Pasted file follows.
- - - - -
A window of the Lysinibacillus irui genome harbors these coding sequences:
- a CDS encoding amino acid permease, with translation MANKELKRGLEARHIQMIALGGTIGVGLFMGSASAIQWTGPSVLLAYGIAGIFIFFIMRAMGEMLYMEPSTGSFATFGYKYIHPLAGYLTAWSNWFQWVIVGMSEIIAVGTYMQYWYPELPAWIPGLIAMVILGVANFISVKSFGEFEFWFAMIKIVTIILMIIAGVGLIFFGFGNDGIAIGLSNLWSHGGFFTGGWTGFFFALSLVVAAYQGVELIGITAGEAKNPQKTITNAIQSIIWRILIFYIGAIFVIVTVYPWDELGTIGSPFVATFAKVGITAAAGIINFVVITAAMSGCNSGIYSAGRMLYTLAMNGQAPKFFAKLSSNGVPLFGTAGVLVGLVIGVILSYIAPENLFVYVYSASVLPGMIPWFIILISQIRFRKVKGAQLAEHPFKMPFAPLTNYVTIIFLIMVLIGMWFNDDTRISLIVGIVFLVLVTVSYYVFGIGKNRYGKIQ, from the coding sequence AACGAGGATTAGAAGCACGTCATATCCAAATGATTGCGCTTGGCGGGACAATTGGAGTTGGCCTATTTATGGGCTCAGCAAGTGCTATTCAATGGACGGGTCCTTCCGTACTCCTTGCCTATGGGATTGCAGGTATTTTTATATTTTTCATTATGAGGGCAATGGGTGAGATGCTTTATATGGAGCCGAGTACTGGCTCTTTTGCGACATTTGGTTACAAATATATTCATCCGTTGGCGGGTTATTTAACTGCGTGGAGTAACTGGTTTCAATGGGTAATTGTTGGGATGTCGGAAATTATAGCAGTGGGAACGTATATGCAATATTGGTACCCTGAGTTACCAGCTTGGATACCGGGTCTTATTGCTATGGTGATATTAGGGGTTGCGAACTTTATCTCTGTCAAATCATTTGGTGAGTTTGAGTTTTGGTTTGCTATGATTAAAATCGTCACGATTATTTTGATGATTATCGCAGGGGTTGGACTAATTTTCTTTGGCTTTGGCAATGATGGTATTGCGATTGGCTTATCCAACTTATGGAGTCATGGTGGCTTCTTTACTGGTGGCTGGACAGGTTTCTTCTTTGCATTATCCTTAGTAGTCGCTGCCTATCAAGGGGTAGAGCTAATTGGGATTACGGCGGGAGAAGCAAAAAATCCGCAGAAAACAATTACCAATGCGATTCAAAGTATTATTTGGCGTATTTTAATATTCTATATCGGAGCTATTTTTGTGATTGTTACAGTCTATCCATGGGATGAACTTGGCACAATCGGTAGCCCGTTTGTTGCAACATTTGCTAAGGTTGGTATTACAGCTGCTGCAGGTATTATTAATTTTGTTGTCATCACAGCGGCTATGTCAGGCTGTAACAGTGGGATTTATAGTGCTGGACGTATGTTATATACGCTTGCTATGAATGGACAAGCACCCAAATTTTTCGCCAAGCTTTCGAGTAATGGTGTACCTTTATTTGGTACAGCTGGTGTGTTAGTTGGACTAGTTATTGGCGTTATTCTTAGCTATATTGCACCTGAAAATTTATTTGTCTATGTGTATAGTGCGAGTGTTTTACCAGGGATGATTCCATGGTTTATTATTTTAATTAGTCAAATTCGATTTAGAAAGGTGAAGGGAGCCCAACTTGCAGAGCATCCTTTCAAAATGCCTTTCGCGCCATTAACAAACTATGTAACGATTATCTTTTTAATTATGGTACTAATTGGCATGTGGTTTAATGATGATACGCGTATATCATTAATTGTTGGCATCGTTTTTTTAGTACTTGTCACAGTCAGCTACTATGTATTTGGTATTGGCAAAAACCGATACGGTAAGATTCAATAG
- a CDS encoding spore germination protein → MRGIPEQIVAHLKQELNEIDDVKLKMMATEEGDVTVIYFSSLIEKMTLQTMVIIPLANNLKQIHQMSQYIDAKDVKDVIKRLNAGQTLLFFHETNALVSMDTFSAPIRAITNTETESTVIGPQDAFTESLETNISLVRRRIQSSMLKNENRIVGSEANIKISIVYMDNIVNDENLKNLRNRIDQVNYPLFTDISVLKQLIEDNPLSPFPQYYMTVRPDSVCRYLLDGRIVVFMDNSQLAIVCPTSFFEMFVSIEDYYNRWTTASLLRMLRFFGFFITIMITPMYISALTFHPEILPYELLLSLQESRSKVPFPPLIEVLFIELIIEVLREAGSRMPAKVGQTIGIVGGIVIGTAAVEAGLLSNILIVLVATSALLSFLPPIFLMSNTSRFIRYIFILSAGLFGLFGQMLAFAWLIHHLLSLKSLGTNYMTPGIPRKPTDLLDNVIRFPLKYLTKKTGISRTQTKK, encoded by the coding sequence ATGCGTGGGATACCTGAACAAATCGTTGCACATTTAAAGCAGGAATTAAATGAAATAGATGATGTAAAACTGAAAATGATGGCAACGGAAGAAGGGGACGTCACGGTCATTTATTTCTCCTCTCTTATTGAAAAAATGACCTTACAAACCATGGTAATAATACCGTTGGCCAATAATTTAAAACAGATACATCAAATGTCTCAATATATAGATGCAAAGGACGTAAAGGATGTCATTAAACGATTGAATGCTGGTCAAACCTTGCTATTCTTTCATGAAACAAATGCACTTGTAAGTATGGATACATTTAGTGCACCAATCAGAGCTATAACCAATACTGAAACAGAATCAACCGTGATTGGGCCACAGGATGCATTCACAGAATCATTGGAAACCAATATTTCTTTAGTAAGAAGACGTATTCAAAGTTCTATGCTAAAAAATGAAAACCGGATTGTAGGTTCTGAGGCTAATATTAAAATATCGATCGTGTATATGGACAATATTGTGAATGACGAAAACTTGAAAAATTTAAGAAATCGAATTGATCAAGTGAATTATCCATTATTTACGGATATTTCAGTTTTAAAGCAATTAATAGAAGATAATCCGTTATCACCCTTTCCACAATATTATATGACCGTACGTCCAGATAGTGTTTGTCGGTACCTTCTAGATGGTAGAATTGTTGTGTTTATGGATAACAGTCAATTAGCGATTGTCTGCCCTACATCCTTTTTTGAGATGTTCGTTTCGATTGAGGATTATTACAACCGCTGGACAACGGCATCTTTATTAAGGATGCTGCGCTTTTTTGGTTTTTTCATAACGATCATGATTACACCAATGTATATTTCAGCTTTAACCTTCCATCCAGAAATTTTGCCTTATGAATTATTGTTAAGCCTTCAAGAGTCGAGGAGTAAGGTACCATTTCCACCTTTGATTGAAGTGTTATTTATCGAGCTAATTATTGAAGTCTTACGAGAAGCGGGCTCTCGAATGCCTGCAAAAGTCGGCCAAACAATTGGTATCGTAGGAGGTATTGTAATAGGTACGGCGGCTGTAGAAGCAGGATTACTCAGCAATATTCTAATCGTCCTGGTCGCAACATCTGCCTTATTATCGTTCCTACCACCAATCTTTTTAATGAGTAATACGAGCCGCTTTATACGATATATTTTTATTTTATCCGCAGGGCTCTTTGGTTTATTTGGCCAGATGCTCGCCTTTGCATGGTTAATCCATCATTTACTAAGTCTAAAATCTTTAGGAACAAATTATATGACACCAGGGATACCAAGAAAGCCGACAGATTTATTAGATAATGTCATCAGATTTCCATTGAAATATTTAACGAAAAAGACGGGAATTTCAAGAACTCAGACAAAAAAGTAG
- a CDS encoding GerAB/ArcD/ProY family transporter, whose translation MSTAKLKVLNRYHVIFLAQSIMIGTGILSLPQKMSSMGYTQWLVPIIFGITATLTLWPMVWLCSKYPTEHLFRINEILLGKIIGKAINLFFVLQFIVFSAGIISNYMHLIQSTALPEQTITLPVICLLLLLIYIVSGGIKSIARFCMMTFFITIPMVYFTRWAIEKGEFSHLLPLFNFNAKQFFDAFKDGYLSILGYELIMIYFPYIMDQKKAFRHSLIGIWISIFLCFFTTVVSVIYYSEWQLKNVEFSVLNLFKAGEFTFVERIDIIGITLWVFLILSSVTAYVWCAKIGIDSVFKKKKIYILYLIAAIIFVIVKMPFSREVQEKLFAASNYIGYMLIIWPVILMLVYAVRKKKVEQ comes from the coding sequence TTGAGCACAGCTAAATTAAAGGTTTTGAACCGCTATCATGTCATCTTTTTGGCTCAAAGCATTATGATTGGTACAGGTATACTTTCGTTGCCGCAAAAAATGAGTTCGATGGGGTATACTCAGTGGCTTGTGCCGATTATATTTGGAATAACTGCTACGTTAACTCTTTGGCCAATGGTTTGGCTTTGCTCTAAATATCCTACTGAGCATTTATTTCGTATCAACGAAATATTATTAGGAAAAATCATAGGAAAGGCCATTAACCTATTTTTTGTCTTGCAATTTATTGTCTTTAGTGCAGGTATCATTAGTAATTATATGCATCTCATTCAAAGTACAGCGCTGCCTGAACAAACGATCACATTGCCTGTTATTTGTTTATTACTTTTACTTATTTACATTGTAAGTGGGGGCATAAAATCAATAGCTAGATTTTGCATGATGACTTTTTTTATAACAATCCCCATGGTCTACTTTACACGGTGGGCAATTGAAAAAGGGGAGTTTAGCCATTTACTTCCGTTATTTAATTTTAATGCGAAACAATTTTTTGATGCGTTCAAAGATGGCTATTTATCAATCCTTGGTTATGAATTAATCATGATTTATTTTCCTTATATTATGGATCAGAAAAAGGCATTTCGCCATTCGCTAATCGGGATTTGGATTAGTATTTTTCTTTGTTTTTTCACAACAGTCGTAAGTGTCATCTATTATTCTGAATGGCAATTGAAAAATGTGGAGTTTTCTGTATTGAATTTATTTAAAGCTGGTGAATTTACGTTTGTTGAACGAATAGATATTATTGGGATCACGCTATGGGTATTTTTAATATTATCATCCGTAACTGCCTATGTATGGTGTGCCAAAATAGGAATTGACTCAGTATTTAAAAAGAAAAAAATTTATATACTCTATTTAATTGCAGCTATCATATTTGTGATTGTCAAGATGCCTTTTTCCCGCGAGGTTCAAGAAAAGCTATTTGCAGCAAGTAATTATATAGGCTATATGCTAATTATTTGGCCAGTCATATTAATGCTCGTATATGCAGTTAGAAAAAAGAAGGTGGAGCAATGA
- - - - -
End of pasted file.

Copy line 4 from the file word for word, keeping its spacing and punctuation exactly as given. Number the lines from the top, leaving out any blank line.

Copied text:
- a CDS encoding GerAB/ArcD/ProY family transporter, whose translation MSTAKLKVLNRYHVIFLAQSIMIGTGILSLPQKMSSMGYTQWLVPIIFGITATLTLWPMVWLCSKYPTEHLFRINEILLGKIIGKAINLFFVLQFIVFSAGIISNYMHLIQSTALPEQTITLPVICLLLLLIYIVSGGIKSIARFCMMTFFITIPMVYFTRWAIEKGEFSHLLPLFNFNAKQFFDAFKDGYLSILGYELIMIYFPYIMDQKKAFRHSLIGIWISIFLCFFTTVVSVIYYSEWQLKNVEFSVLNLFKAGEFTFVERIDIIGITLWVFLILSSVTAYVWCAKIGIDSVFKKKKIYILYLIAAIIFVIVKMPFSREVQEKLFAASNYIGYMLIIWPVILMLVYAVRKKKVEQ comes from the coding sequence TTGAGCACAGCTAAATTAAAGGTTTTGAACCGCTATCATGTCATCTTTTTGGCTCAAAGCATTATGATTGGTACAGGTATACTTTCGTTGCCGCAAAAAATGAGTTCGATGGGGTATACTCAGTGGCTTGTGCCGATTATATTTGGAATAACTGCTACGTTAACTCTTTGGCCAATGGTTTGGCTTTGCTCTAAATATCCTACTGAGCATTTATTTCGTATCAACGAAATATTATTAGGAAAAATCATAGGAAAGGCCATTAACCTATTTTTTGTCTTGCAATTTATTGTCTTTAGTGCAGGTATCATTAGTAATTATATGCATCTCATTCAAAGTACAGCGCTGCCTGAACAAACGATCACATTGCCTGTTATTTGTTTATTACTTTTACTTATTTACATTGTAAGTGGGGGCATAAAATCAATAGCTAGATTTTGCATGATGACTTTTTTTATAACAATCCCCATGGTCTACTTTACACGGTGGGCAATTGAAAAAGGGGAGTTTAGCCATTTACTTCCGTTATTTAATTTTAATGCGAAACAATTTTTTGATGCGTTCAAAGATGGCTATTTATCAATCCTTGGTTATGAATTAATCATGATTTATTTTCCTTATATTATGGATCAGAAAAAGGCATTTCGCCATTCGCTAATCGGGATTTGGATTAGTATTTTTCTTTGTTTTTTCACAACAGTCGTAAGTGTCATCTATTATTCTGAATGGCAATTGAAAAATGTGGAGTTTTCTGTATTGAATTTATTTAAAGCTGGTGAATTTACGTTTGTTGAACGAATAGATATTATTGGGATCACGCTATGGGTATTTTTAATATTATCATCCGTAACTGCCTATGTATGGTGTGCCAAAATAGGAATTGACTCAGTATTTAAAAAGAAAAAAATTTATATACTCTATTTAATTGCAGCTATCATATTTGTGATTGTCAAGATGCCTTTTTCCCGCGAGGTTCAAGAAAAGCTATTTGCAGCAAGTAATTATATAGGCTATATGCTAATTATTTGGCCAGTCATATTAATGCTCGTATATGCAGTTAGAAAAAAGAAGGTGGAGCAATGA